By contrast, my wife taught public school for 33 years and ... well, I just won't go there.

sunny said...

I saw the difference close up at my daughters 1st communion classes. The children who could behave properly and enter into the discussions were mostly those that attended Catholic school. No surprise they are also the ones we still see at mass. This is by no means a pot shot at Rel Ed. We have a wonderful program, but when their faith is infused into everything they do from math to science to english - there is a big difference.

Mike said...

Sunny,

That's exactly the point the folks in Tulsa are making - and my point too.

I've been teaching junior high religious ed at Holy Cross for 4 years now and I believe we have a very good program. (I wouldn't waste my time if I didn't believe that.)

But I also know that our program has its limitations in passing on the faith, limitations that Catholic elementary schools simply do not have.

In
another post
I mentioned a survey that showed that 2/3 of our priests had attended Catholic elementary schools. Now, that's really passing on the faith!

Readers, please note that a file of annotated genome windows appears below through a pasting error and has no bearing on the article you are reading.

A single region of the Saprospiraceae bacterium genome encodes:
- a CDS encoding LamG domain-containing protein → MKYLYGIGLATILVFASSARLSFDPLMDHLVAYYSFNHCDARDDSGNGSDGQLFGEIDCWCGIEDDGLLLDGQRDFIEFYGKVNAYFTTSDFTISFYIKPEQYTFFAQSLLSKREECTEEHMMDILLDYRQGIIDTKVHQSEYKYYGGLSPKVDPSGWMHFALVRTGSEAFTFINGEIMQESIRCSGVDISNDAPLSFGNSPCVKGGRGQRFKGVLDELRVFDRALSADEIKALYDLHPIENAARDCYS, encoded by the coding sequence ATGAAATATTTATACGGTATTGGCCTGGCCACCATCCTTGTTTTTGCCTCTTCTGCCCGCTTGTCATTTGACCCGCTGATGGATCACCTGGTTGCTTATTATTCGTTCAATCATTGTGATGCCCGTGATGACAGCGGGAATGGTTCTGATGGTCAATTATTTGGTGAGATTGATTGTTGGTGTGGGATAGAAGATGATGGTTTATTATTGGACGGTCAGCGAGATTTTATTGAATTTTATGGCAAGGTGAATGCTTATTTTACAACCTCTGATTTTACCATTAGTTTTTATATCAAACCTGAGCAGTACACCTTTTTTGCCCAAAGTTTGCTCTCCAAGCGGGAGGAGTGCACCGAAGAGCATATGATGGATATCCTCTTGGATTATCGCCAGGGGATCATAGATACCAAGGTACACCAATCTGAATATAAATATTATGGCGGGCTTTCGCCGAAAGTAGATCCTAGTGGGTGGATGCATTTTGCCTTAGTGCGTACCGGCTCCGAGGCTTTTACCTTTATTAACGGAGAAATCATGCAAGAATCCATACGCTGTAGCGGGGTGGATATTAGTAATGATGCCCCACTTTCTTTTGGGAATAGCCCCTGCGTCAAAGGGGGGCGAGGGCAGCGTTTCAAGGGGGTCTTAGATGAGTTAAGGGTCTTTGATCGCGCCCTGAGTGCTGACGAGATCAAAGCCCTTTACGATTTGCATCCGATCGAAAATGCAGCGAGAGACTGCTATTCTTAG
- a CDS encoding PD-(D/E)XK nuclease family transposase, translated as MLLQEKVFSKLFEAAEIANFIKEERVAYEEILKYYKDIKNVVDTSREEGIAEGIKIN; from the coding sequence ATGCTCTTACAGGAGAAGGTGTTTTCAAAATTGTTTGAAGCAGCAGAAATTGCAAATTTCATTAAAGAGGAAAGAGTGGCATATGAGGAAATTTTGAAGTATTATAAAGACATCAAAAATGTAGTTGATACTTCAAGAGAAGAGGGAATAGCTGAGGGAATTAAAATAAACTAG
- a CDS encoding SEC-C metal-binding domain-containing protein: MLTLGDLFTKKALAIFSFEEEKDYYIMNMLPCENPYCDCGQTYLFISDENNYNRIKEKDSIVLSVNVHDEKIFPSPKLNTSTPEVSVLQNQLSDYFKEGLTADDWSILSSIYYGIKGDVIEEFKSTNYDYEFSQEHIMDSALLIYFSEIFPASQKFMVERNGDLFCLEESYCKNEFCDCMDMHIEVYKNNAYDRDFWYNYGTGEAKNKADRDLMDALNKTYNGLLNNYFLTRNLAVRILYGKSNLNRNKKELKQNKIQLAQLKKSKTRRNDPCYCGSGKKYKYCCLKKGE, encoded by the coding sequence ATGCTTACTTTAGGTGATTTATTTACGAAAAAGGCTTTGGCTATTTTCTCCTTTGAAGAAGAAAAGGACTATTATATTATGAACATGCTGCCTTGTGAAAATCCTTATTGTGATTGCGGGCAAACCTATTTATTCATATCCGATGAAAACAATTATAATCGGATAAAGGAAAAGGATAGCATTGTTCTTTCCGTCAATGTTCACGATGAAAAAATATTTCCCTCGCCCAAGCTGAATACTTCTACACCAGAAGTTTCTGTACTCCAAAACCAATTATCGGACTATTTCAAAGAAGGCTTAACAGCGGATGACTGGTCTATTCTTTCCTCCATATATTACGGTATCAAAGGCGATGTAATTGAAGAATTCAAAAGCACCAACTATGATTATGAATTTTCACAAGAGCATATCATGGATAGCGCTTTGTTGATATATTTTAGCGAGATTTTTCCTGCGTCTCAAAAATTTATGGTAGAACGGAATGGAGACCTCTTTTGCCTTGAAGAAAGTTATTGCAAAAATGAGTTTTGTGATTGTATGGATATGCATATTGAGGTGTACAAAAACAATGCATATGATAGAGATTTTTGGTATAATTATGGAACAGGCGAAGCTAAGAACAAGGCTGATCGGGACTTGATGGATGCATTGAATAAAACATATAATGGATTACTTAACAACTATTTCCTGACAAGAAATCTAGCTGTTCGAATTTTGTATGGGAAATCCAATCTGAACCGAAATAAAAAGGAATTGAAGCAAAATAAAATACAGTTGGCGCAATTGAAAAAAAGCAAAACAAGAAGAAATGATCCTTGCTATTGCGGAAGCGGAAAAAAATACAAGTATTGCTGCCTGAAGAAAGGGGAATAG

CathParent said...

I have experience with both Catholic and public schools. I believe that the people running Faith Formation are doing the best they can, but they are fighting a losing battle. Our bishop, priests, and parents have already decided that children's faith formation is not as important as the other missions in our diocese, next family vacation, the sports programs, etc...
If it were, our Catholic Schools would be filled (I know, they are now that they closed over half of them). Maybe 2/3 of our priests went to Catholic Schools, but our Bishop didn't. He never experienced it, and I wonder if he would dismiss it so casually if he had?
It's as if he decided that since he didn't get to experience it, no one else should.

Mike said...

CathParent,

Not only did the bishop never attend a Catholic school, he also never pastored a parish. The closest he came was maybe 5 years as an assistant at 2 different Albany parishes.